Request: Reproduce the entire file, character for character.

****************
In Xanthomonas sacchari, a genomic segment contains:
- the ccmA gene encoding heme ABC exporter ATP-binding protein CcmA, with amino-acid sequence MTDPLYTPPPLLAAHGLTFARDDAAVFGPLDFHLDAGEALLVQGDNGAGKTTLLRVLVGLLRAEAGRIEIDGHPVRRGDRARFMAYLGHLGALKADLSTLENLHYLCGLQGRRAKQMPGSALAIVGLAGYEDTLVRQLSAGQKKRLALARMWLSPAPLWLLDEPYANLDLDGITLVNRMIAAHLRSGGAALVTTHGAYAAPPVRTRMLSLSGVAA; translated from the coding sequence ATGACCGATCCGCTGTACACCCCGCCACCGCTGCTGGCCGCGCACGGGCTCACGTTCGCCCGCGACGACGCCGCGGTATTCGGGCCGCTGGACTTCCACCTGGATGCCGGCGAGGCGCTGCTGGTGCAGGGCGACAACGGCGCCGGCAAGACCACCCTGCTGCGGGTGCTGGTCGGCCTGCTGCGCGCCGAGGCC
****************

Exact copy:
In Xanthomonas sacchari, a genomic segment contains:
- the ccmA gene encoding heme ABC exporter ATP-binding protein CcmA, with amino-acid sequence MTDPLYTPPPLLAAHGLTFARDDAAVFGPLDFHLDAGEALLVQGDNGAGKTTLLRVLVGLLRAEAGRIEIDGHPVRRGDRARFMAYLGHLGALKADLSTLENLHYLCGLQGRRAKQMPGSALAIVGLAGYEDTLVRQLSAGQKKRLALARMWLSPAPLWLLDEPYANLDLDGITLVNRMIAAHLRSGGAALVTTHGAYAAPPVRTRMLSLSGVAA; translated from the coding sequence ATGACCGATCCGCTGTACACCCCGCCACCGCTGCTGGCCGCGCACGGGCTCACGTTCGCCCGCGACGACGCCGCGGTATTCGGGCCGCTGGACTTCCACCTGGATGCCGGCGAGGCGCTGCTGGTGCAGGGCGACAACGGCGCCGGCAAGACCACCCTGCTGCGGGTGCTGGTCGGCCTGCTGCGCGCCGAGGCC